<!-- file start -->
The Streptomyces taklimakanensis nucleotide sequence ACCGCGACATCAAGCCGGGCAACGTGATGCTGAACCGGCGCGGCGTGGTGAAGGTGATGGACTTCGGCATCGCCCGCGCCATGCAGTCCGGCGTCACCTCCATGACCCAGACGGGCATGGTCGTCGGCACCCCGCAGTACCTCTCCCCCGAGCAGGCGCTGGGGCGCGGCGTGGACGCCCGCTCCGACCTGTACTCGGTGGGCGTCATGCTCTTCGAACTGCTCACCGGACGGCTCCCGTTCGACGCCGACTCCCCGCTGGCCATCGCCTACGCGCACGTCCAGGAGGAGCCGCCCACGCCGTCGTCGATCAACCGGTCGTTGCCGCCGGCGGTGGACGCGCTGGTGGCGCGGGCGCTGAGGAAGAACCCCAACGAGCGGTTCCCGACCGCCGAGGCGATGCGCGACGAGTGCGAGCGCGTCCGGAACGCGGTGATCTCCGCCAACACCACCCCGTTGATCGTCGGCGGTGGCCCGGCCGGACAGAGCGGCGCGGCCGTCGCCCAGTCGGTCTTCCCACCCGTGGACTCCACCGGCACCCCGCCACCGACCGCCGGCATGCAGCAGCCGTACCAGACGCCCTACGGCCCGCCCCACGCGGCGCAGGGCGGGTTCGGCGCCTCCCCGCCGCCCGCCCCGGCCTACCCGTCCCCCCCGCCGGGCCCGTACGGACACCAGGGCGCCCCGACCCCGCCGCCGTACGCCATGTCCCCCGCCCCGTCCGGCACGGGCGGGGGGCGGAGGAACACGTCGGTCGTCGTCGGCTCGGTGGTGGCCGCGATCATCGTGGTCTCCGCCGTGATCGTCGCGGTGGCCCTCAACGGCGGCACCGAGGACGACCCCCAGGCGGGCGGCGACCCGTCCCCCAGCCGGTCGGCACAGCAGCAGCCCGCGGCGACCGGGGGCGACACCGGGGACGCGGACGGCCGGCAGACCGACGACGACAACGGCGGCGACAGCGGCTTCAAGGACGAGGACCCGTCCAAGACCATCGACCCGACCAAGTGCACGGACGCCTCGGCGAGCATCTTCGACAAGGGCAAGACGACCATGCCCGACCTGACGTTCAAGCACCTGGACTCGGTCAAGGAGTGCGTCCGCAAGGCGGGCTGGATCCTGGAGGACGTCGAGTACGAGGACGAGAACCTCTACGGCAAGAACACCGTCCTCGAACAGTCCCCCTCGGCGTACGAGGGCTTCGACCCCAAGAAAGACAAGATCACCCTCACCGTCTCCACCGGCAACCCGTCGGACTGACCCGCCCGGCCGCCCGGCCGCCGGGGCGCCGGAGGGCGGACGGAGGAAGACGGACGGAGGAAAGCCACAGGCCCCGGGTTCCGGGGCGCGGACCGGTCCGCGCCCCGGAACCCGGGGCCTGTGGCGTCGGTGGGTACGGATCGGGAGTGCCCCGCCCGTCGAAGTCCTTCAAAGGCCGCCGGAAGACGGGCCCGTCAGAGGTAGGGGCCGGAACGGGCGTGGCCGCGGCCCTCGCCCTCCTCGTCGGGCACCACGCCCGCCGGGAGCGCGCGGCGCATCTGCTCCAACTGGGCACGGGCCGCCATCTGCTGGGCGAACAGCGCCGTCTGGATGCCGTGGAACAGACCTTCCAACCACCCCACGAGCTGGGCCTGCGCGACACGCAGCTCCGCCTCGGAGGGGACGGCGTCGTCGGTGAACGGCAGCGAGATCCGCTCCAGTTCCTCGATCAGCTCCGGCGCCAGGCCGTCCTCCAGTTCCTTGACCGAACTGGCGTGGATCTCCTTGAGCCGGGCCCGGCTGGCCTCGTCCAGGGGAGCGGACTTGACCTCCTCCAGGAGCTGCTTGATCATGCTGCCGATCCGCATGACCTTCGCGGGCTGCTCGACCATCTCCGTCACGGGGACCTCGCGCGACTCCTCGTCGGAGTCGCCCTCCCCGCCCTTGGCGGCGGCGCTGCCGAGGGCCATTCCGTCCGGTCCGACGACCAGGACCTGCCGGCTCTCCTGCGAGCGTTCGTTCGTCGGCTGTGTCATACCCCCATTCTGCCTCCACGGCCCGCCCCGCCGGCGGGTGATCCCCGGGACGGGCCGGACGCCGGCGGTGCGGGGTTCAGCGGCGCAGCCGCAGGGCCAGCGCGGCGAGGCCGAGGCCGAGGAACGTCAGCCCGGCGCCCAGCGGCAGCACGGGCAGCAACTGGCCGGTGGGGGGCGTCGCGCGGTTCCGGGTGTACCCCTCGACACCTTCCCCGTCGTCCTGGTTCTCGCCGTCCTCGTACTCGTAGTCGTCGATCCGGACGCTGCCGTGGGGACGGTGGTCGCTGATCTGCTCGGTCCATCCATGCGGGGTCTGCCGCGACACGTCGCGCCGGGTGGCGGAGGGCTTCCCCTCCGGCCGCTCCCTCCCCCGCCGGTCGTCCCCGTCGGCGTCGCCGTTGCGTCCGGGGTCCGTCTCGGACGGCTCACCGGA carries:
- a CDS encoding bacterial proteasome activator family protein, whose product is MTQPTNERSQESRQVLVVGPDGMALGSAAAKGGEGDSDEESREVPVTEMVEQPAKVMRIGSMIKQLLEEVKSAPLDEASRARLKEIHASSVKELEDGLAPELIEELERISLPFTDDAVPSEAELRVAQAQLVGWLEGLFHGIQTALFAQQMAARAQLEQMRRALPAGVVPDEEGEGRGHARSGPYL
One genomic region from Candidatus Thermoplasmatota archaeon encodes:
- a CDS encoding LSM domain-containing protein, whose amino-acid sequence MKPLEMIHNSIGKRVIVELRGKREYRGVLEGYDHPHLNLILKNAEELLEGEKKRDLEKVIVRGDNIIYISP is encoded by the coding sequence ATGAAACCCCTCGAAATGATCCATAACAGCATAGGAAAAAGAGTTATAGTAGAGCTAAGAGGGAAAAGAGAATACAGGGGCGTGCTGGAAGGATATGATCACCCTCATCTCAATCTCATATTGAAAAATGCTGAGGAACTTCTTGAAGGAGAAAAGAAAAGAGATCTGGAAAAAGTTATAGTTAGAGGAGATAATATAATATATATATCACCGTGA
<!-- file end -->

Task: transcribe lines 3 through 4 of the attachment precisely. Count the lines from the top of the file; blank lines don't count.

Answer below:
One genomic region from Candidatus Thermoplasmatota archaeon encodes:
- a CDS encoding LSM domain-containing protein, whose amino-acid sequence MKPLEMIHNSIGKRVIVELRGKREYRGVLEGYDHPHLNLILKNAEELLEGEKKRDLEKVIVRGDNIIYISP is encoded by the coding sequence ATGAAACCCCTCGAAATGATCCATAACAGCATAGGAAAAAGAGTTATAGTAGAGCTAAGAGGGAAAAGAGAATACAGGGGCGTGCTGGAAGGATATGATCACCCTCATCTCAATCTCATATTGAAAAATGCTGAGGAACTTCTTGAAGGAGAAAAGAAAAGAGATCTGGAAAAAGTTATAGTTAGAGGAGATAATATAATATATATATCACCGTGA